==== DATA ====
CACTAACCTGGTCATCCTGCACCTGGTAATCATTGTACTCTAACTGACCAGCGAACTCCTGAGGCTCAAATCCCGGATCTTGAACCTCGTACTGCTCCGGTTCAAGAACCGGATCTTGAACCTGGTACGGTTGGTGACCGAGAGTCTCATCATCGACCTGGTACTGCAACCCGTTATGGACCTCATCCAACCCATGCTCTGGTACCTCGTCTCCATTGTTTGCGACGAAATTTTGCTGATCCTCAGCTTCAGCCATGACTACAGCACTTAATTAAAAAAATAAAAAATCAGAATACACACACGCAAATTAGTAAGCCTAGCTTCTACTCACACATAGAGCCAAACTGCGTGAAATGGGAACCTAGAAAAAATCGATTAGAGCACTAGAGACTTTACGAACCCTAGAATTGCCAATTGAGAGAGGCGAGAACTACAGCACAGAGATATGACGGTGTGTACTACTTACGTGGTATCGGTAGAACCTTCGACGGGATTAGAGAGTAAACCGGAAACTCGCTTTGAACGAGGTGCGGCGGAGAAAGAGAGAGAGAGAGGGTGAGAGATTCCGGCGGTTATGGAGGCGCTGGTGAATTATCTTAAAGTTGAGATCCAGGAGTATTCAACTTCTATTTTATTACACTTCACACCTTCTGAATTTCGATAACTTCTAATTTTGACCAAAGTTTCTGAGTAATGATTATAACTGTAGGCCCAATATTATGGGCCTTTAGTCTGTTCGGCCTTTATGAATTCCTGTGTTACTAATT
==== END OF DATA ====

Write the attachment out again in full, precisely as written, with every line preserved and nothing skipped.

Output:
CACTAACCTGGTCATCCTGCACCTGGTAATCATTGTACTCTAACTGACCAGCGAACTCCTGAGGCTCAAATCCCGGATCTTGAACCTCGTACTGCTCCGGTTCAAGAACCGGATCTTGAACCTGGTACGGTTGGTGACCGAGAGTCTCATCATCGACCTGGTACTGCAACCCGTTATGGACCTCATCCAACCCATGCTCTGGTACCTCGTCTCCATTGTTTGCGACGAAATTTTGCTGATCCTCAGCTTCAGCCATGACTACAGCACTTAATTAAAAAAATAAAAAATCAGAATACACACACGCAAATTAGTAAGCCTAGCTTCTACTCACACATAGAGCCAAACTGCGTGAAATGGGAACCTAGAAAAAATCGATTAGAGCACTAGAGACTTTACGAACCCTAGAATTGCCAATTGAGAGAGGCGAGAACTACAGCACAGAGATATGACGGTGTGTACTACTTACGTGGTATCGGTAGAACCTTCGACGGGATTAGAGAGTAAACCGGAAACTCGCTTTGAACGAGGTGCGGCGGAGAAAGAGAGAGAGAGAGGGTGAGAGATTCCGGCGGTTATGGAGGCGCTGGTGAATTATCTTAAAGTTGAGATCCAGGAGTATTCAACTTCTATTTTATTACACTTCACACCTTCTGAATTTCGATAACTTCTAATTTTGACCAAAGTTTCTGAGTAATGATTATAACTGTAGGCCCAATATTATGGGCCTTTAGTCTGTTCGGCCTTTATGAATTCCTGTGTTACTAATT